At around mile 20 I caught up to a group of four guys running in a pace line. They were taking turns at the front, breaking the wind for 1 minute each, at sub-7:00 pace. They thought that if they ran this way for the final 6 miles they would break 3:00. I liked this idea and figured it would be a good way to get through the final, painful miles. But at about mile 23, and after doing more pace calculations in my head, I suspected that they were not running fast enough. So on my next turn at the front I ran on ahead for a 6:26 mile. In the next mile I pulled up to a woman on her fifth and final leg of the marathon team relay. She cheered me on and told me I was still on pace to break 3:00. (Maybe she knew this because her teams goal was to break 3:00?) So I ran with her until the final straightaway. With less than half a mile to go she sped up and pulled away, and I did my best to hold my current pace until the finish. It wasnt until I rounded the final corner with 0.1 mile to go that I could see the clock and knew I would finish under 3:00! 2:59:25!!!

It goes without saying that this was my best marathon performance so far, breaking the 3-hour barrier, and a PR by over 5 minutes. But it was also my best marathon from the aspect that I could race it like never before. For those last nine or ten miles I was able to run harder than I ever have, without cramps, stiffness, or tightness in my legs. Of course the final miles were agonizing, but I feel like I ran at a higher level of performance and mental toughness than I have ever before. Wanting to let up, but not letting myself because I knew that if I did I would not meet my goal. I thought about what my coach Chuck had told me "what it comes down to is whether or not you give up on your race in the final three miles of a marathon, and most runners do." In my agony I was trying convince myself it was okay to throw in the towel, but thankfully another part of me would not let it happen!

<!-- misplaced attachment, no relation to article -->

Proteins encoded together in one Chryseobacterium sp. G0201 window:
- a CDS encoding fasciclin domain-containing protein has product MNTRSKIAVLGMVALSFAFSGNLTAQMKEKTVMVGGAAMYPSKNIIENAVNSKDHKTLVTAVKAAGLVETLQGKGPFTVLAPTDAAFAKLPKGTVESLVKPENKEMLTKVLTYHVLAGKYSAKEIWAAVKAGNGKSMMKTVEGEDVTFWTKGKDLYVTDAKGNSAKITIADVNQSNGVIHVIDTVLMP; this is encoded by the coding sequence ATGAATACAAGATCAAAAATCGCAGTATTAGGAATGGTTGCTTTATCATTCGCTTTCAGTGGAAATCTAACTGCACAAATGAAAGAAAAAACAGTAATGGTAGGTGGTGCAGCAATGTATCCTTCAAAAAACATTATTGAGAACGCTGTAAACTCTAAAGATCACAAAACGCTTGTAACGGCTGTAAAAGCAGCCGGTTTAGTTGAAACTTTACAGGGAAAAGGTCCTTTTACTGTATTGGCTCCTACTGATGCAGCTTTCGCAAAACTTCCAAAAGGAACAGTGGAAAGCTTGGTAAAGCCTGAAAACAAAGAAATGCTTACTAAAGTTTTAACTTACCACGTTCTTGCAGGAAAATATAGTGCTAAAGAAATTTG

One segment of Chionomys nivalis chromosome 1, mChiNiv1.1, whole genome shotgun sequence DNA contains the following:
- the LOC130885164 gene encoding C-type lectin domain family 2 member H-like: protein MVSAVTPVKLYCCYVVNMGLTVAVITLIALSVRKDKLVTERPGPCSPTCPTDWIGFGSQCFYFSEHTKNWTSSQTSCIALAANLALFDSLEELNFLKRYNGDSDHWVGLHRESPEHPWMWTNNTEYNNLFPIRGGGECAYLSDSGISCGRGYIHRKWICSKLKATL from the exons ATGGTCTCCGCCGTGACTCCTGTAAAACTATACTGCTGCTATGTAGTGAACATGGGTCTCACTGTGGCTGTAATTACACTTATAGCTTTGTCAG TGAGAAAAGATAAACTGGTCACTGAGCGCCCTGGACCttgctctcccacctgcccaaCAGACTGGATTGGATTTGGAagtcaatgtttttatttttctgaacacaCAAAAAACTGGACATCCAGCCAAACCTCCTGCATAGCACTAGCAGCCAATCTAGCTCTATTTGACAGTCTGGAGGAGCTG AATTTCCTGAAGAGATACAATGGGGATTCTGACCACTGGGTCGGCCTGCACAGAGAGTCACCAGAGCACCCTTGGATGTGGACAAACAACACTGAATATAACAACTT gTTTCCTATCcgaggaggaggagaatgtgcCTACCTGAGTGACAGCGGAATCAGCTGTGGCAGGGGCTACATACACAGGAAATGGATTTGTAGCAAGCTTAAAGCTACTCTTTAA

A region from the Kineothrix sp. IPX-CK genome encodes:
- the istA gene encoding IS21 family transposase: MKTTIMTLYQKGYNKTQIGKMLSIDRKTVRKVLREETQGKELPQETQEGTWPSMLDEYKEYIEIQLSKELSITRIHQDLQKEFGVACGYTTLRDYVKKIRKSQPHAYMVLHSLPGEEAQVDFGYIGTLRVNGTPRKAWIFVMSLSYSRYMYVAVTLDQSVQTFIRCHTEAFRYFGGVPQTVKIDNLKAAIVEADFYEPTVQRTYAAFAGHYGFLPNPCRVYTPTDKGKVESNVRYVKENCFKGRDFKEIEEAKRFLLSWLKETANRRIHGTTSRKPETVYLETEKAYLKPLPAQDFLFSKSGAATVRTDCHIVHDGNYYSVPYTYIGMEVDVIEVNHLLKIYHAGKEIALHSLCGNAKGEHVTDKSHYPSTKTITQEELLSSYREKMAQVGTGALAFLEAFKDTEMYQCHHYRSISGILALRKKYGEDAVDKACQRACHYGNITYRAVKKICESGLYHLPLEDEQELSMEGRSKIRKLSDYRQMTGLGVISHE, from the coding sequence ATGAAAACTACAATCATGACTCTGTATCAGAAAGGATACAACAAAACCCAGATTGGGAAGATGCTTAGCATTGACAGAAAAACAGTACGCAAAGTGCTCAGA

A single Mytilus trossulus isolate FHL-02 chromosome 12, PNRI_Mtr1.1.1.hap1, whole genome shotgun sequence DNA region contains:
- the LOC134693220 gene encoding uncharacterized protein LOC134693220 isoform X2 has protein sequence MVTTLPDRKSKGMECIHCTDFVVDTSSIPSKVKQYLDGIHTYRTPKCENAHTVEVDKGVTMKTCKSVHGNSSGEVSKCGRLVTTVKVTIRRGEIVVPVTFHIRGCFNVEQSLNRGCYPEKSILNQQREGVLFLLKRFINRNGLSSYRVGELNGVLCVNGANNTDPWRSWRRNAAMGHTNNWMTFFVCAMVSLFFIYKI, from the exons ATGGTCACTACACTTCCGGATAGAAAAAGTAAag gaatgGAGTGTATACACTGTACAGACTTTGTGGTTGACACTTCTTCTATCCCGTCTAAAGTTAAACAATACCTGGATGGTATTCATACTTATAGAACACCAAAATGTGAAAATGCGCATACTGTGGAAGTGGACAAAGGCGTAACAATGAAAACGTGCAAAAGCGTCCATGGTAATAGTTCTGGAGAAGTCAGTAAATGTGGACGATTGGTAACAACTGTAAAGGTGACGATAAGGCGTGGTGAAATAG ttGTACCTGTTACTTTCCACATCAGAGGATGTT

After catching my breath in the finish area I ran into Vladan who finished in 3:01:52, draped in a Canadian flag, a nice PR for him. He said he had let me run away at mile 17, thinking I would not be able to hold that pace to the finish. I also talked to one of the guys from the four-man pace line and some of them had finished in 3:00:30. A reminder of how important it is to run your own race!

This was my eleventh marathon. Having run NY, LA, Boston, CIM, Marine Corps, Chicago, Death Valley, and Rock n Roll, my favorite is now Vegas. Not only because it is the fastest course I have found, but also because of my love for the desert. It is a beautiful thing to run in the high desert on a crisp winter morning. The sun coming up, mountains to the north and south, the peace and silence, feeling my body, feeling fast, gliding through the miles it makes me so high!

 

Final results:

1st half: 1:31:32

2nd half: 1:27:53

Chip time: 2:59:25

Average pace: 6:50.6 /mi

Overall Place: 107

Male 30-34 division: 22

Splits:

Mile

Pace

1

07:04.0

2

07:07.2 (2 mi avg.)

3

07:07.2 (2 mi avg.)

4

07:07.5

5

07:12.6

6

07:10.8

7

07:05.1

8

07:13.5

9

06:52.5

10

06:45.5

11

06:37.6

12

06:46.5

13

06:37.8

14

06:40.8 (2 mi avg.)

15

06:40.8 (2 mi avg.)

16

06:50.4

17

06:42.2

18

06:41.9 (2 mi avg.)

19

06:41.9 (2 mi avg.)

20

06:47.1

21

06:51.4

22

06:51.4

23

06:51.2

24

06:26.9

25

06:35.3

26

06:31.5 (1.2 mi avg.)

26.2

01:25.6 (1.2 mi avg.)

Paul Spencer

Woodland Hills, CA

epspencer@att.net